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Nike’s ‘First Native Web3’ Shoe Could Spawn Pokémon Go-Style Games

Is the future of footwear here? The Web3 fashion startup Nike bought last year seems to be pushing that narrative with a tech-packed, dual-world drop.

Until 11 a.m. Eastern Time Friday, sneakerheads all over the U.S. can sign up for a raffle to be able to buy the first virtual shoe of its kind in the form of an NFT (non-fungible token) to be redeemed for a pair of new Nike Cryptokicks iRL (in real life) sneakers. These state-of-the-art RTFKT kicks that connect to users’ smartphones are available for the blockchain price of just 0.34 ETH (Ethereum Currency), which translates to approximately $417 U.S. dollars.

Hailed as the first shoe to merge the digital and physical worlds, this sneaker—and its corresponding NFT—is limited to just 19,000 models to be constructed in each reality.

“In the shadows created by core fires lays the Blackout. It’s slick, shifty, forever escaping grasp or understanding. It is said that those who wear it can travel between worlds undetected,” the RTFKT website says. “The Cryptokicks iRL is the first native Web3 sneaker featuring the latest technology which combines decades of Nike Sneaker innovation, with RTFKT’s vision to merge the digital and physical worlds.”

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RTKFT (pronounced ‘artifact’) is the digital and fashion collectible company, recently acquired by Nike, that launched in 2020 and aims to converge the digital, virtual and crypto worlds into real-world fashion.

To qualify to purchase one of the 19,000 Cryptokicks iRL sneakers that will exist in the material world, consumers need only to log on to the RTFKT website for “the drop” that will first requires prospects to sign up for an RTFKT account. Interested buyers will also need “a cryptocurrency wallet supported by WalletConnect, at least .5 ETH ($625 USD) in your wallet and a U.S. shipping address.”

Consumers whose entry is picked in a “private mint selection”—or raffle—on Dec. 12 at 10:30 a.m. ET can then purchase 1 Lace Engine NFT and then redeem—or as they say in the crypto world, “burn”—that token for one pair of the shoes in any of the four “colourways” on offer, including Blackout, Stone, Ice and Space Matter.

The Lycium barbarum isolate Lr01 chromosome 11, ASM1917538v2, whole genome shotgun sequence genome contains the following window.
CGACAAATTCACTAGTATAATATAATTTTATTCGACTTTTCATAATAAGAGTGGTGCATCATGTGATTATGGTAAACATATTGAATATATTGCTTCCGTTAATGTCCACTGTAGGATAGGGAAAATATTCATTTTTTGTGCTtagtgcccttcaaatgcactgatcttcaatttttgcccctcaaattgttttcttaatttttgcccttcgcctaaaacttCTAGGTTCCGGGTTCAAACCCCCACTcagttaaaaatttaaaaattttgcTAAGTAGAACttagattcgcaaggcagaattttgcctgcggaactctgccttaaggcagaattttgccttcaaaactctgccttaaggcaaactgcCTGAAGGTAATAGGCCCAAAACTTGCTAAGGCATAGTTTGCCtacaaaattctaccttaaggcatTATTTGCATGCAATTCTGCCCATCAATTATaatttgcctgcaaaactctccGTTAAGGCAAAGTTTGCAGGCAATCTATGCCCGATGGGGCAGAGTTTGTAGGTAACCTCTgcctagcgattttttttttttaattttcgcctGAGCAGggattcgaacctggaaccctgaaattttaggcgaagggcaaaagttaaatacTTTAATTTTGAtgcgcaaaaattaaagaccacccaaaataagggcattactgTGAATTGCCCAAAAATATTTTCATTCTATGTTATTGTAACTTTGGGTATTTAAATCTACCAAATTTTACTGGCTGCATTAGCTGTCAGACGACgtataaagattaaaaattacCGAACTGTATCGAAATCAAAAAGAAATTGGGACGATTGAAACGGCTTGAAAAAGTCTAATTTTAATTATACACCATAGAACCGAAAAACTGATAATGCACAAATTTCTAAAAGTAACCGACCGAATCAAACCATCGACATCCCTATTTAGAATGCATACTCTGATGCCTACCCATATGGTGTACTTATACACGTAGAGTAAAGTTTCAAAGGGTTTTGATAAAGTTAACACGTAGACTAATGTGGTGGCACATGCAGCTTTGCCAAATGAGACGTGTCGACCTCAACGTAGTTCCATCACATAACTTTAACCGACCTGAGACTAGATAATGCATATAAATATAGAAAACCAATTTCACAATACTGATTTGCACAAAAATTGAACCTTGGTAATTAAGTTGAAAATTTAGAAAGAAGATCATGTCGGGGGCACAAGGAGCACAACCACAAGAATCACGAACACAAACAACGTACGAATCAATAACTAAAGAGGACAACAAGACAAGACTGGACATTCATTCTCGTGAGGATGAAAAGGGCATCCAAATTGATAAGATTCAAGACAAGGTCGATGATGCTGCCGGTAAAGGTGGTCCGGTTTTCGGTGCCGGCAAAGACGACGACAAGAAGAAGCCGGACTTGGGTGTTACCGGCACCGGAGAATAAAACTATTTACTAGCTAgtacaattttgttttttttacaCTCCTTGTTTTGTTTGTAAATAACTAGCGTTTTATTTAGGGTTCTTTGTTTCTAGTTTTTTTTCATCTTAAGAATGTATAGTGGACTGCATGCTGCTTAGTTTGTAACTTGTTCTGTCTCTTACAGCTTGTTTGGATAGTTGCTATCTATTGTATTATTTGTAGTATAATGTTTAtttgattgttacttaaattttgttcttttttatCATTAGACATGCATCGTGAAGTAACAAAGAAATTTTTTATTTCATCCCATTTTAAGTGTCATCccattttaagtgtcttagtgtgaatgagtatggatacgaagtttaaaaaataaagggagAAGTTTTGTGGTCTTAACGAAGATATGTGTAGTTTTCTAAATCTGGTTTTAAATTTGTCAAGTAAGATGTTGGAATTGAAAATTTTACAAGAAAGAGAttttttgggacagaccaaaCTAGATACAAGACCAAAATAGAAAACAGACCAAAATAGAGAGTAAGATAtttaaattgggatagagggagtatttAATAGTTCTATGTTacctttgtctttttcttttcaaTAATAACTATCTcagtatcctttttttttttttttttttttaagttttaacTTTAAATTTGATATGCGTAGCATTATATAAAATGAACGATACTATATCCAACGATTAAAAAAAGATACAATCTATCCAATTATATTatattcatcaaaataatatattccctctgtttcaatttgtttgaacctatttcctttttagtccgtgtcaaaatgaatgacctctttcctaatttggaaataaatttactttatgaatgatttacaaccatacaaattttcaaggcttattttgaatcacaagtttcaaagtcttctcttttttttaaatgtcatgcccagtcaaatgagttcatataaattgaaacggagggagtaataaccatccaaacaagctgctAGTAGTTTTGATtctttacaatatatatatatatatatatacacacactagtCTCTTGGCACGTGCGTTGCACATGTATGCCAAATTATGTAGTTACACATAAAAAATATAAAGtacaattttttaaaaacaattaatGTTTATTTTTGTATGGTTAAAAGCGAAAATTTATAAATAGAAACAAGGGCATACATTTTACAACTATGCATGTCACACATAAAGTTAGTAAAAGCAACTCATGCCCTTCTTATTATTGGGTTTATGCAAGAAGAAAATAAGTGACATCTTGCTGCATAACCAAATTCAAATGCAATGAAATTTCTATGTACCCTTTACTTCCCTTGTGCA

The “mint,” which Webster’s Dictionary defines as “a place where money is coined,” gives way to the “forging” process, which will systematically turn “burned” tokens into physical shoes. The “colourways” chosen by all 19,000 “minters” will be tracked on a live “leaderboard” on the RTFKT website. The data retrieved from this “leaderboard” will inform Nike how many shoes of each “colourway” to make at its “factory.”

If any of the 19,000 shoes remain after Dec. 14, they will be available for sale on the RTFKT website for 0.5 ETH, or approximately $625 at current market value.

In other words, the Cryptokicks iRL is masquerading as a marketing scheme for a limited release product that requires prospective customers to sign up for a cryptocurrency account, deposit money in a crypto wallet and then use that to buy a shoe that comes in the U.S. Mail. If any shoes remain after the push, they will still be for sale on the site at a higher price.

Someday thereafter, presumably, more of these shoes will be produced and made available to consumers via traditional U.S. tender.

While the marketing behind the Cryptokicks iRL may be a bunch of newspeak coated on top of the same old mumbo jumbo, the shoe itself may actually be revolutionary.

An homage to Tinker Hatfield, the famous overseer of Nike’s “Innovation Kitchen,” and designer of the ‘Air Mag’, this shoe features auto-lacing, enhanced lighting, haptic feedback, gesture control, walk detection, app connectivity, AI/ML algorithms and wireless charging.

The sneakers promise a pre-programmed fit that adjusts shortly after wearers start walking. They will also have iRL Quests, in conjunction with the app, which could translate to something like scavenger hunt games with others, a la Pokémon Go.

They will also come with a chip that will track back to the NFT from which they were spawned to “verify legitimacy and provenance.”